Announcement Re 'Posts on Hold' Status Update, Hiatus

Hello everybody. I truly hope that all readers have been keeping well and safe, and have found ways to enjoy the turn of the season.  Just w...

Monday, 20 August 2018

History in the Storeys of Sediments in an Ontario Lake

Hi guys, hope everything is having a great summer in the northern hemisphere/winter if you are in the south.

Just wanted to share some local news from Ontario on the research side of things, as the Weather Network reported that a team of researchers believes they may have found a treasure trove of environmental history at the bottom of a lake, which happens to be right here in Ontario!

What they're looking for is a way to examine what might have been a turning point due to human activity, changing the way our planet operates on a significant level.

Francine McCarthy, who is leading the research team, explained that Crawford Lake is an ideal place to be taking samples because nothing lives as the bottom, as the lake is 22 meters deep and anoxic, (anoxic meaning there is little to no oxygen).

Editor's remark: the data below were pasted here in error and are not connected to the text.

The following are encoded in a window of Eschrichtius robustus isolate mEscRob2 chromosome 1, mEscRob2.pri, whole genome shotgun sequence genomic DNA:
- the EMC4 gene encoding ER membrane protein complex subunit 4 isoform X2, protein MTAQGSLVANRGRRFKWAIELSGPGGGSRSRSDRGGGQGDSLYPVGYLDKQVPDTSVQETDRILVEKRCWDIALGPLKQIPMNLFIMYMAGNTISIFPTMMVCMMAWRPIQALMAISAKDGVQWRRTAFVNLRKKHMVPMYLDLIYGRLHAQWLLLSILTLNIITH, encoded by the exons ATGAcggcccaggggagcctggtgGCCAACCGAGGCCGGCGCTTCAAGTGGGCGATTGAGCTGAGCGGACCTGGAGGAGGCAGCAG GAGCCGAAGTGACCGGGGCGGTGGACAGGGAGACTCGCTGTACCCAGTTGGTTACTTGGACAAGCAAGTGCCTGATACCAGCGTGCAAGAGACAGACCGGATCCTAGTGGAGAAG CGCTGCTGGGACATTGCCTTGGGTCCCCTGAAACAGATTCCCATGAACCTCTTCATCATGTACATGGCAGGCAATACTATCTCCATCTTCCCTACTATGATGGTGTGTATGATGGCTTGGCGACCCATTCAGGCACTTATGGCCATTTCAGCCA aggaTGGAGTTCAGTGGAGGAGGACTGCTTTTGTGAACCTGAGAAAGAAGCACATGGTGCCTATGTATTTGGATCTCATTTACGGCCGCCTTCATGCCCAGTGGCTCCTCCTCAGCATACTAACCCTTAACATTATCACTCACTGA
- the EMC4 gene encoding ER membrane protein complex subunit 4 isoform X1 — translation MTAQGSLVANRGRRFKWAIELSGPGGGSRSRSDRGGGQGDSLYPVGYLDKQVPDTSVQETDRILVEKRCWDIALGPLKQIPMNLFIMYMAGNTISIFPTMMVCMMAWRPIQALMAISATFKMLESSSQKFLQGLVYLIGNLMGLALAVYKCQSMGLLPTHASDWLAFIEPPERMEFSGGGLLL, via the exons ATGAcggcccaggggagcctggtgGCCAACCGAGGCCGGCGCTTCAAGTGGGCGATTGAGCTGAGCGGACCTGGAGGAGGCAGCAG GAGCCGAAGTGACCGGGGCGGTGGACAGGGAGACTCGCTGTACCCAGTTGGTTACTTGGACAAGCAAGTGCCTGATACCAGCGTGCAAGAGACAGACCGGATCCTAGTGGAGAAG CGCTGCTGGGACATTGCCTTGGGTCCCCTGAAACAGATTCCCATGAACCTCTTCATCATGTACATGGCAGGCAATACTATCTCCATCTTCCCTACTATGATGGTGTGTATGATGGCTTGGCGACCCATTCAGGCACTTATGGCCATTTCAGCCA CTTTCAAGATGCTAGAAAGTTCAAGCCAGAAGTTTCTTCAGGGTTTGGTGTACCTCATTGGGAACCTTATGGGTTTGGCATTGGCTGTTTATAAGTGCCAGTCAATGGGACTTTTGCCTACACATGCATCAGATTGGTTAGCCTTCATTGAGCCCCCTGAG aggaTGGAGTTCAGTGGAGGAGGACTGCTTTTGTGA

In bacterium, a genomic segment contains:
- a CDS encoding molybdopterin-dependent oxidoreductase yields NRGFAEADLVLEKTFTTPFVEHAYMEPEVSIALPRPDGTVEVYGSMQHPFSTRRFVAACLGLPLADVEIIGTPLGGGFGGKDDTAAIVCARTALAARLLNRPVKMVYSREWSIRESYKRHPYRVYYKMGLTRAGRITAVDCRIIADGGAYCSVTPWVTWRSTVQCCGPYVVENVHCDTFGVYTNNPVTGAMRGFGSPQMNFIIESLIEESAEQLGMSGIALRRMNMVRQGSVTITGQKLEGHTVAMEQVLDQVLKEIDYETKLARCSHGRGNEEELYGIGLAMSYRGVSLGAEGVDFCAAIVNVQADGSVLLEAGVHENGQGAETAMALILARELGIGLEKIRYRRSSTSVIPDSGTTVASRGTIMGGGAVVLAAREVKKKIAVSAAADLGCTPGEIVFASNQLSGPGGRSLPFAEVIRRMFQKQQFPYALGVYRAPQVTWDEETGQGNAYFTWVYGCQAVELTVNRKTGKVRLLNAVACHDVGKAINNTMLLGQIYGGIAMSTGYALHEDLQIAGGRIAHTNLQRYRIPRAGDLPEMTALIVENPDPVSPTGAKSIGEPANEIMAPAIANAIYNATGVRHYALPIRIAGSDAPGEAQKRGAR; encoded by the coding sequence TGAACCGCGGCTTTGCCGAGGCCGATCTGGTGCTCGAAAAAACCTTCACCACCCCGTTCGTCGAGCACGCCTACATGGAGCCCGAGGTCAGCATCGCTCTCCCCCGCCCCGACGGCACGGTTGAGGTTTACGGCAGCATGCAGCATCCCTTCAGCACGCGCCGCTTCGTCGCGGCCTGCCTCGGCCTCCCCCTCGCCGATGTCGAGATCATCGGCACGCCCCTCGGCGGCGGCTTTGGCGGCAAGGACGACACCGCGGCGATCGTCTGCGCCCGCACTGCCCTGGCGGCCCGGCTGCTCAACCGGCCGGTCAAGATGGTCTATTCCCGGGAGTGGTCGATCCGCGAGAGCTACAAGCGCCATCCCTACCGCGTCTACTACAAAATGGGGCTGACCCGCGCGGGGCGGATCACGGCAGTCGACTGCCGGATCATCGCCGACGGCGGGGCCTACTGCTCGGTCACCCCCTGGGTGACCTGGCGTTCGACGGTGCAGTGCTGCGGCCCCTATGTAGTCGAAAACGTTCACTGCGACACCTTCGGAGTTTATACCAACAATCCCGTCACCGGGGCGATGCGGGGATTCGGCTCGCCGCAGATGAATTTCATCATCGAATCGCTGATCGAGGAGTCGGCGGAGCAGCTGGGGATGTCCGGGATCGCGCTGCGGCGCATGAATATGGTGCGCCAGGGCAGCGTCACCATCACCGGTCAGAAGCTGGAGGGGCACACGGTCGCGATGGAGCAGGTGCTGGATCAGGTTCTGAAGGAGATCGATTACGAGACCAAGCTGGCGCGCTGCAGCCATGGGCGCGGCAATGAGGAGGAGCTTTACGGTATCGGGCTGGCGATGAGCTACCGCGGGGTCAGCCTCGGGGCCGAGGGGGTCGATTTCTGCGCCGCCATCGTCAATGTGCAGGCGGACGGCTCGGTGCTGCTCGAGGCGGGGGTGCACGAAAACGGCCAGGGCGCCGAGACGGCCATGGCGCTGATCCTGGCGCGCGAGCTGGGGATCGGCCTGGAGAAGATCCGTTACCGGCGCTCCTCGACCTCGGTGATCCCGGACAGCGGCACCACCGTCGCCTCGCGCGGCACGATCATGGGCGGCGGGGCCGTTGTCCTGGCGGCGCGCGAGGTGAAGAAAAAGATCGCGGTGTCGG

If you have ever explored the Niagara escarpment, chances are the stones rocked your world. These are not only parts of the habitat beautiful to the eye, but over time they also can tell a story. McCarthy explained that over summers, pieces from the rocks bordering the escarpment will sink to the bottom. This creates layers of information-containing organic matter that can be analyzed like the rings of a tree.

The goal is to get some insight on just how much human activities have affected the environment, as these layers can help tell the story of what has happened globally through those years.

Specific information they are looking for includes amounts of materials related to human activities such as plutonium and microplastics. These can serve as something measurable to help with defining the start of the anthropocene, marking when humans really did take over the planet.


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